(Rome) A bit of bit of real European history not in the books yet: in the 1960s and extending into the 1980s there was widespread concern, preoccupation and discontent in Germany, in Europe, unease and a sensation of insecurity. The Communist East appeared to many people as an ominous threat, though it is now common knowledge that it was to a great extent a propaganda bugaboo created artificially by CIA. The Cold War raged to be sure, though today something about it seems false and unreal, albeit a romantic period. It is as if it never took place.
In my mind it was a well-controlled, coordinated and monitored battle between systems in which neither side overstepped certain agreed upon limits. It was also a battle of attrition. A period of spymasters and secret agents for whom life was action on a treadmill, for right up to the end CIA never knew for certain what was really happening in Russia. The atmosphere was one of action for action’s sake. No wonder that in the wilderness of propaganda, conspiracy and anti-Communism neo-Nazi parties mushroomed here and there and their various fronts and battle groups popped up with the new spring. Who stood behind them, one might well wonder. The answer is clear. The American Minute Men and Tea-baggers of today are nothing new.
An American academic friend, Jack Aigler, Professor of European History at the Munich branch of University of Maryland, was obsessed with the imminent recrudescence of Nazi Germany. For him it was a socio-political certainty, its ideology inherent in the German people, he believed, only superficially cloaked by America’s hypocritical democratization of the defeated enemy as a consequence of the exigencies of the Cold War. “We wanted anti-Communist allies in Central Europe,” he pontificated to his students those evenings I sat in on his class, “Well, we’ve got them. We’ve got a tiger by the tail. Let’s arm them all and give them the green light. Then we’ll have a real bulwark against Bolshevism,” he said. This was linked to an old story I had heard many times from Germans: why hadn’t America united with Germany and whipped the Russians? Many like two-gun General Patton considered the alliance of America and Germany without Hitler the natural order of things. According to Jack, America and the ex-Nazis got their wish. Not that Jack was a leftist or even a liberal far ahead of his times but he saw aspects of the Cold War which I still did not understand. An iron bastion against the Commies! “Hah! You see all those gray Bundeswehr uniforms around town!,” he said in the 1960s. “And everywhere you hear Deutschland Deutschland über alles. Just wait till the Nazis kick out Adenauer and take over. Then we’ll see the tail wagging Europe. They’re too powerful a people; their instincts and their destiny are for expansion.” For him the Föhn winds he hid from symbolized the threat of renascent Nazism. When the Nazi-Föhn winds blew down from the Alps he sealed his apartment with hermetic shutters so that night reigned there constantly. He believed the beguiling, malefic Föhn had the same effect on people as Nazism. On such days when surgeons refused to operate and mechanics wouldn’t adjust a carburetor and judges refused to judge, Jack locked himself in, dressed in a long robe and red silk scarf high around his neck, wore heavy sunglasses over his steel-rimmed eye glasses, plunged rubber plugs in his ears that he boasted reached to his eardrums and passed the day drinking Pernod. The wind that departs quietly from the Sahara, whips across the Mediterranean and serpentines through the Alps ruining the snow for skiing and descends on the plains of Bavaria like the arm of capricious Fate was for Jack a physical enemy, inimical and inexorable, to be combated with all possible weapons. He needed the Föhn-Nazism, and spared nothing to defend all of us with the Pernod and the Fundor brandy he bought by the case at the PX at .75 cents a bottle. One wonders how Europe can permit the resurgence of Nazi parties, not only in Ukraine but in every corner of Europe, who assassinate at will, even parliamentarians as in England in these days.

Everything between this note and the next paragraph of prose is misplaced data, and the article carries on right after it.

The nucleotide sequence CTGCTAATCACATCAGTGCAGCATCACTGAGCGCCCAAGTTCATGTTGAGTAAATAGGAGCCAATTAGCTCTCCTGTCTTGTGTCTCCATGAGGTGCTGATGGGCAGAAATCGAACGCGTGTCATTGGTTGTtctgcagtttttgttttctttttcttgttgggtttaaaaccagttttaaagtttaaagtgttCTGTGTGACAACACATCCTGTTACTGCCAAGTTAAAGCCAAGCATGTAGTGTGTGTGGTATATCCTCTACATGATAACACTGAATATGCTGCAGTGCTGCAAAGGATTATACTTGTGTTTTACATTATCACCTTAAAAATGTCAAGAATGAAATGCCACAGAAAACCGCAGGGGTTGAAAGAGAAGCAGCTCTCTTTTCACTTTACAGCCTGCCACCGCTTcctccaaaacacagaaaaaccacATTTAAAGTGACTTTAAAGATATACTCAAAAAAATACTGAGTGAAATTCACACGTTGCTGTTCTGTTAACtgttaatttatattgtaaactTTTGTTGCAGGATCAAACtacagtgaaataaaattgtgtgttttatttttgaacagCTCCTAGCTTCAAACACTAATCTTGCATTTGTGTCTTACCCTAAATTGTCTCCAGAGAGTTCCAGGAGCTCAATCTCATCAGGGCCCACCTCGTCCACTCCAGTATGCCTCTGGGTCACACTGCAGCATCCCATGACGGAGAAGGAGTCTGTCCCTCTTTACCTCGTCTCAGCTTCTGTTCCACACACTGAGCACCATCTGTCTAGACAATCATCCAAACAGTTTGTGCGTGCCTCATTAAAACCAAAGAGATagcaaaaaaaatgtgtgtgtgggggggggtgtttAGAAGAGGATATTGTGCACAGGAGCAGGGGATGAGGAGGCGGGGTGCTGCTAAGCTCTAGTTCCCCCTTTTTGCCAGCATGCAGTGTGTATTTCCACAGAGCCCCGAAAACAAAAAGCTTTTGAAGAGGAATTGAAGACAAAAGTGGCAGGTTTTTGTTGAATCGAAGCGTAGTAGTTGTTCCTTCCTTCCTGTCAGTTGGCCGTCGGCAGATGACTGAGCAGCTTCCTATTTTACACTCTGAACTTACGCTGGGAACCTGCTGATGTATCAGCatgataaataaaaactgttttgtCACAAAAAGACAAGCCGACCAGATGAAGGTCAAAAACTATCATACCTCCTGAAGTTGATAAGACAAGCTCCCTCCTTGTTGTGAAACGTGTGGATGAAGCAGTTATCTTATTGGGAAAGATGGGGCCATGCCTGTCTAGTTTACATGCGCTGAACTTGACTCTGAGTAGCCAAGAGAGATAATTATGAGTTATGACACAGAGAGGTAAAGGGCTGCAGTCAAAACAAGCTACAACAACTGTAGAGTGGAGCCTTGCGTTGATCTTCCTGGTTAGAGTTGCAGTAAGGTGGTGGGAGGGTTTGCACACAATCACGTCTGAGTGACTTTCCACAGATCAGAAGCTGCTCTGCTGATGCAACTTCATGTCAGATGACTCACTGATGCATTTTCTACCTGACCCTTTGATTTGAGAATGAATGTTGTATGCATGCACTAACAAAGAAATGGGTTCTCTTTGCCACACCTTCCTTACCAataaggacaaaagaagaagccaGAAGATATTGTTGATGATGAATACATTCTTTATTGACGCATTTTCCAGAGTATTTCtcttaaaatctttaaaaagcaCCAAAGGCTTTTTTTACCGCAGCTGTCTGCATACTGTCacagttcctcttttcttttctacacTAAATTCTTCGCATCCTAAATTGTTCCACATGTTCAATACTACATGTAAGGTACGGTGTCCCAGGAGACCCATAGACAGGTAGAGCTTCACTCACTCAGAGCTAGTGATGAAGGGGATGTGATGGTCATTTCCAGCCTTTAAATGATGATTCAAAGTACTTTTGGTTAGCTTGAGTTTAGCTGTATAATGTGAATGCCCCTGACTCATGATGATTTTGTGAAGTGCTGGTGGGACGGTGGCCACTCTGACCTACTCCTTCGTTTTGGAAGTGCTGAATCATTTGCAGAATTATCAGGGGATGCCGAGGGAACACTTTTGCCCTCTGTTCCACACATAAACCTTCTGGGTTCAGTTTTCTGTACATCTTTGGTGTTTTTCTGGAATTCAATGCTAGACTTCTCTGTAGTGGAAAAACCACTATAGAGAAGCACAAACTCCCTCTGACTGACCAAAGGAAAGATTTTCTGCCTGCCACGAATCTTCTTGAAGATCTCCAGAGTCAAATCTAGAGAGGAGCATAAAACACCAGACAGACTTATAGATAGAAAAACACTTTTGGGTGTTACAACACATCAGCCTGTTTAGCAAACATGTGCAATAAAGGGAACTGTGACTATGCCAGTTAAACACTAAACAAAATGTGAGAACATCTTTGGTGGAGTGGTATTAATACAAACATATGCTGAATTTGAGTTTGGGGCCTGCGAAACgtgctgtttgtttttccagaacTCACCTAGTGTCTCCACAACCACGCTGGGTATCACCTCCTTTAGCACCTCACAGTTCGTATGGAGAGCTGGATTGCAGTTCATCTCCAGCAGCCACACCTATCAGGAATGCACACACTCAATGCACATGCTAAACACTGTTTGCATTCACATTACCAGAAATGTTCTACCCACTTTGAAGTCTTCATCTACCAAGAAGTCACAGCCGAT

Gaither Stewart is a veteran journalist, his dispatches on politics, literature, and culture, have been published (and translated) on many leading online and print venues.